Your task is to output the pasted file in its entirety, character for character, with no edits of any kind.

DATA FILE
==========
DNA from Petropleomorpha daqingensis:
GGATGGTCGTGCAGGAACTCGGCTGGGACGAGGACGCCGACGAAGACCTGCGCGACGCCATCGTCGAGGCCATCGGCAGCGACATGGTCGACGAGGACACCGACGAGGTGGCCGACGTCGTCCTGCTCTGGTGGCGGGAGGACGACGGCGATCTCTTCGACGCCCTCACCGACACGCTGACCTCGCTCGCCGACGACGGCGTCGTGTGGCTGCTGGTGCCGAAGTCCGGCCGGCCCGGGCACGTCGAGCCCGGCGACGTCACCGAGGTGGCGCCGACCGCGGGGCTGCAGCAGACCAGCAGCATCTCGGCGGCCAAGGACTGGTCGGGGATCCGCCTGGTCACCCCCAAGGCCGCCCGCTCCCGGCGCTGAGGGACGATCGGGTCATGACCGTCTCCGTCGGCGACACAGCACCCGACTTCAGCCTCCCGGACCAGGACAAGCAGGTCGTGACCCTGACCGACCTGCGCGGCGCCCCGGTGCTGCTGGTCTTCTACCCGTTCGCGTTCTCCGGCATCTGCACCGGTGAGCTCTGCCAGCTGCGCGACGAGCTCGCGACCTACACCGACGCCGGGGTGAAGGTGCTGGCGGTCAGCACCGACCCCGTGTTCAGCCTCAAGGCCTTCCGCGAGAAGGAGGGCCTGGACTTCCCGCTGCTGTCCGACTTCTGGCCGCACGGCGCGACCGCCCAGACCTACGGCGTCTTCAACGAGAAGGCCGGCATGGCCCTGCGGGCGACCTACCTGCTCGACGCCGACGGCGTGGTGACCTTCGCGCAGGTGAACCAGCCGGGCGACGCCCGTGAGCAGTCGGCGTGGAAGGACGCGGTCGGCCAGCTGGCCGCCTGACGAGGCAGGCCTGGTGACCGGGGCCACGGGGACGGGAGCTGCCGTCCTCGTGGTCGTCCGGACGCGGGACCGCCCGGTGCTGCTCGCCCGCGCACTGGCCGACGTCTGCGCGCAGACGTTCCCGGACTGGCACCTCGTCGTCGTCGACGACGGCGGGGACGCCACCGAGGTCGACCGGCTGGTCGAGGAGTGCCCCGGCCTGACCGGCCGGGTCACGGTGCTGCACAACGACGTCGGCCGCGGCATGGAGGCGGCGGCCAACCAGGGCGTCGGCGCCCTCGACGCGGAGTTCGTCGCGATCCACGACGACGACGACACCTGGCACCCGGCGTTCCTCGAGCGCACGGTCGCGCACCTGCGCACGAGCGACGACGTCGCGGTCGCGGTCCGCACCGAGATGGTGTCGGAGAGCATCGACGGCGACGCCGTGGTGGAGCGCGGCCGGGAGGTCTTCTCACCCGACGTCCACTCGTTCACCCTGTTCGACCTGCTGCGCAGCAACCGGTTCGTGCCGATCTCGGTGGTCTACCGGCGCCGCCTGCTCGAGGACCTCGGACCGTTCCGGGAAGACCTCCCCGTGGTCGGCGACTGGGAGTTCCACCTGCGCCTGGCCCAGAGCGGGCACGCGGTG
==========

DNA from Petropleomorpha daqingensis:
GGATGGTCGTGCAGGAACTCGGCTGGGACGAGGACGCCGACGAAGACCTGCGCGACGCCATCGTCGAGGCCATCGGCAGCGACATGGTCGACGAGGACACCGACGAGGTGGCCGACGTCGTCCTGCTCTGGTGGCGGGAGGACGACGGCGATCTCTTCGACGCCCTCACCGACACGCTGACCTCGCTCGCCGACGACGGCGTCGTGTGGCTGCTGGTGCCGAAGTCCGGCCGGCCCGGGCACGTCGAGCCCGGCGACGTCACCGAGGTGGCGCCGACCGCGGGGCTGCAGCAGACCAGCAGCATCTCGGCGGCCAAGGACTGGTCGGGGATCCGCCTGGTCACCCCCAAGGCCGCCCGCTCCCGGCGCTGAGGGACGATCGGGTCATGACCGTCTCCGTCGGCGACACAGCACCCGACTTCAGCCTCCCGGACCAGGACAAGCAGGTCGTGACCCTGACCGACCTGCGCGGCGCCCCGGTGCTGCTGGTCTTCTACCCGTTCGCGTTCTCCGGCATCTGCACCGGTGAGCTCTGCCAGCTGCGCGACGAGCTCGCGACCTACACCGACGCCGGGGTGAAGGTGCTGGCGGTCAGCACCGACCCCGTGTTCAGCCTCAAGGCCTTCCGCGAGAAGGAGGGCCTGGACTTCCCGCTGCTGTCCGACTTCTGGCCGCACGGCGCGACCGCCCAGACCTACGGCGTCTTCAACGAGAAGGCCGGCATGGCCCTGCGGGCGACCTACCTGCTCGACGCCGACGGCGTGGTGACCTTCGCGCAGGTGAACCAGCCGGGCGACGCCCGTGAGCAGTCGGCGTGGAAGGACGCGGTCGGCCAGCTGGCCGCCTGACGAGGCAGGCCTGGTGACCGGGGCCACGGGGACGGGAGCTGCCGTCCTCGTGGTCGTCCGGACGCGGGACCGCCCGGTGCTGCTCGCCCGCGCACTGGCCGACGTCTGCGCGCAGACGTTCCCGGACTGGCACCTCGTCGTCGTCGACGACGGCGGGGACGCCACCGAGGTCGACCGGCTGGTCGAGGAGTGCCCCGGCCTGACCGGCCGGGTCACGGTGCTGCACAACGACGTCGGCCGCGGCATGGAGGCGGCGGCCAACCAGGGCGTCGGCGCCCTCGACGCGGAGTTCGTCGCGATCCACGACGACGACGACACCTGGCACCCGGCGTTCCTCGAGCGCACGGTCGCGCACCTGCGCACGAGCGACGACGTCGCGGTCGCGGTCCGCACCGAGATGGTGTCGGAGAGCATCGACGGCGACGCCGTGGTGGAGCGCGGCCGGGAGGTCTTCTCACCCGACGTCCACTCGTTCACCCTGTTCGACCTGCTGCGCAGCAACCGGTTCGTGCCGATCTCGGTGGTCTACCGGCGCCGCCTGCTCGAGGACCTCGGACCGTTCCGGGAAGACCTCCCCGTGGTCGGCGACTGGGAGTTCCACCTGCGCCTGGCCCAGAGCGGGCACGCGGTG